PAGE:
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|Title: ||Field boundary habitats and their contribution to the area of semi-natural habitats on lowland farms in east Galway, western Ireland|
|Authors: ||Sullivan, Caroline A|
Finn, John A.
Gormally, Mike J
Sheehy Skeffington, Micheline
|Keywords: ||Field boundary habitats|
High nature value farms
Environmental public goods
|Issue Date: ||7-Nov-2013|
|Publisher: ||Royal Irish Academy|
|Citation: ||Sullivan, C.A., Finn, J.A., Gormally, M.J. and Sheehy Skeffington, M. 2013 Field boundary habitats and their contribution to the area of semi-natural habitats on lowland farms in east Galway, western Ireland. Biology and Environment: Proceedings of the Royal Irish Academy, 2013, 113B(2), 1-13. DOI: 10.3318/BIOE.2013.14|
|Series/Report no.: ||Biology and Environment;vol 113|
|Abstract: ||Sustainable agriculture and the provision of environmental public goods are key deliverables for European farming and food production. Farmland biodiversity, cultural landscapes, soil functionality and climate stability are among the environmental public goods provided through agriculture.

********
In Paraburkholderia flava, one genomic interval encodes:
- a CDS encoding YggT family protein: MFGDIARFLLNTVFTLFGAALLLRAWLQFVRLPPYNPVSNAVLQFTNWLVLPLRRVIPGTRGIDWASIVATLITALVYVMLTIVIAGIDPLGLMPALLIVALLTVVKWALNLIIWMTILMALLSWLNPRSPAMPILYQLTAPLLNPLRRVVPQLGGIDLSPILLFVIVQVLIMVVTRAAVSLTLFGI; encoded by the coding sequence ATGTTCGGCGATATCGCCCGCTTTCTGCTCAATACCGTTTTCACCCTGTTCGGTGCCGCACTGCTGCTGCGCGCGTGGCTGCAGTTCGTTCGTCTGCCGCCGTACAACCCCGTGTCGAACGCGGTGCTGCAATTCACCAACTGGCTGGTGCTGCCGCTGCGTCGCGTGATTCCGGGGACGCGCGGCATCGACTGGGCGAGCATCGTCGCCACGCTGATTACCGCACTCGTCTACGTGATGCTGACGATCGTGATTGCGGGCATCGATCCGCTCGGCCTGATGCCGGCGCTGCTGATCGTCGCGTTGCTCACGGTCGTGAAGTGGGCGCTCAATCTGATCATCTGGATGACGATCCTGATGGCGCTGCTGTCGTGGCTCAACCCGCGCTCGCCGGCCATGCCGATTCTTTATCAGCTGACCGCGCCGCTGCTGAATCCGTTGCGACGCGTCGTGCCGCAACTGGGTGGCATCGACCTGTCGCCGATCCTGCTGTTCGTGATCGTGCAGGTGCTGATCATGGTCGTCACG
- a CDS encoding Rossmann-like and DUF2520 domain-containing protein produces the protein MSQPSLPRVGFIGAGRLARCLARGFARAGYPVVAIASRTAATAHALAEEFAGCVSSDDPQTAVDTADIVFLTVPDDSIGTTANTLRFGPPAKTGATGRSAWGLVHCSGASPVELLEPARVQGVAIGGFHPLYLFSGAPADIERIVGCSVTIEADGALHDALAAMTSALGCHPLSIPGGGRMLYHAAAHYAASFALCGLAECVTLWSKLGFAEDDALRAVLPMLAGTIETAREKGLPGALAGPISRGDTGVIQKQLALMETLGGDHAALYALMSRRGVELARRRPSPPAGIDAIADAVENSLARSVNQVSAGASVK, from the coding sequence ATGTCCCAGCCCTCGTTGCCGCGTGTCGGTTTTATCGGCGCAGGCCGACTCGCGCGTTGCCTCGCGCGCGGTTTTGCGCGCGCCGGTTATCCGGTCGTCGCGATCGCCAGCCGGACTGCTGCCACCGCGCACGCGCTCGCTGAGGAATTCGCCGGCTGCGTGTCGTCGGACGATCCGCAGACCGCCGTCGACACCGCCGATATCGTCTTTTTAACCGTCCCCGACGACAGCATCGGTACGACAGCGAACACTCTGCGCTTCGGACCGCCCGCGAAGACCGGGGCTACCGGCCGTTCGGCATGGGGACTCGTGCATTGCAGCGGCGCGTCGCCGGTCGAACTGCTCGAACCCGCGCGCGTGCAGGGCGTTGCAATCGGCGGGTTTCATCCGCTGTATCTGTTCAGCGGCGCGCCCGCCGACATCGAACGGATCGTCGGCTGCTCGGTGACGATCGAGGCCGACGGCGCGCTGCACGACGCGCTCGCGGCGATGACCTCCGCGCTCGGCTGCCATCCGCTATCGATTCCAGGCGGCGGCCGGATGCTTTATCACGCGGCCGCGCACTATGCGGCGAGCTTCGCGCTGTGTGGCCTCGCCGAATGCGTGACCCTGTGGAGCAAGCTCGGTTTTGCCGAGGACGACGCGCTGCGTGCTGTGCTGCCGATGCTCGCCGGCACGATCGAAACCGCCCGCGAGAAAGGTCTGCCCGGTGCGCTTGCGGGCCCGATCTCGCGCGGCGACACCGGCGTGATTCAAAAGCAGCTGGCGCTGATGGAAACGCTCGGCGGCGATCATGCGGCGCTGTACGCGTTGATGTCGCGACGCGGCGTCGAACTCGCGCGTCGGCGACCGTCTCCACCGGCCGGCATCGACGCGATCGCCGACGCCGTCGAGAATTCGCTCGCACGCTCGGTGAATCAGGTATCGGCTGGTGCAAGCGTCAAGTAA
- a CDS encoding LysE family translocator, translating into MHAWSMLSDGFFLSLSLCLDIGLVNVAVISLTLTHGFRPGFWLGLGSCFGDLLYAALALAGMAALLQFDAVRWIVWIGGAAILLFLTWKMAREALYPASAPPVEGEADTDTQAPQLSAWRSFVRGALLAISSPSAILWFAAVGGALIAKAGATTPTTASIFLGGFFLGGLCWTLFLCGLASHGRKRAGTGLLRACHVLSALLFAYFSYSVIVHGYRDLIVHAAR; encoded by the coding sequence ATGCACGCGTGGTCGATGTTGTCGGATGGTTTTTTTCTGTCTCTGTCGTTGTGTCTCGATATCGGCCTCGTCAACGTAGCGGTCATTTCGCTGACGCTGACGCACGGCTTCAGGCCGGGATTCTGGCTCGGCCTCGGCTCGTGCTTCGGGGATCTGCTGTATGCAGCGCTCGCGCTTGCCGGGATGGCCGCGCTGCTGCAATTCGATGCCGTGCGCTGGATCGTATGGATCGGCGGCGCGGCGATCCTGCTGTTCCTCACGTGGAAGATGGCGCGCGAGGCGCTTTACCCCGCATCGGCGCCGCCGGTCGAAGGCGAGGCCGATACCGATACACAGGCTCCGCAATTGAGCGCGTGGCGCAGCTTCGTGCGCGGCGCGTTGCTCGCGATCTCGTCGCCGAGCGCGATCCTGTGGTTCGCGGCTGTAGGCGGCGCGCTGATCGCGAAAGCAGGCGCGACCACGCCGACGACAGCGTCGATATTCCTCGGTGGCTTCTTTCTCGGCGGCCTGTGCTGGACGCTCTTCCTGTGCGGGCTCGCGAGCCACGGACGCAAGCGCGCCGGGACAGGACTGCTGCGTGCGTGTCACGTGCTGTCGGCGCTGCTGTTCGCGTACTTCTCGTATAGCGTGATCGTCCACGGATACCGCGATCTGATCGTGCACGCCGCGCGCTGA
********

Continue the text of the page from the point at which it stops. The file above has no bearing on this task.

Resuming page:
Future Common Agricultural Policy (CAP) direct payments are intended to be more targeted at the provision of these agricultural deliverables. Field boundaries are an example of such deliverables.
They are widespread features that have both environmental and aesthetic functions in farmed landscapes. However, research on their variety, density and contribution to semi-natural habitat cover on farms in Ireland is lacking. This study investigates the diversity and density of all field
boundary habitat types on 32 lowland farms in east County Galway, western Ireland. A total of 286km of field boundaries were surveyed across six study sites. Five types of field boundary habitats were recorded. The density of field boundaries on the farms studied was high and could have
positive implications for delivery of environmental public goods and sustainable farming metrics. In more intensively farmed areas, field boundaries were the only remaining semi-natural habitat on
some farms highlighting the need to retain, and improve the ecological quality, of these features. The condition of one field boundary type (hedgerows) was also investigated in further detail. While
the density of field boundaries was high on many of the surveyed farms, we found that the
hedgerows on these farms were not necessarily in good condition for wildlife.|
|Appears in Collections:||Environment, Soils & Land Use|
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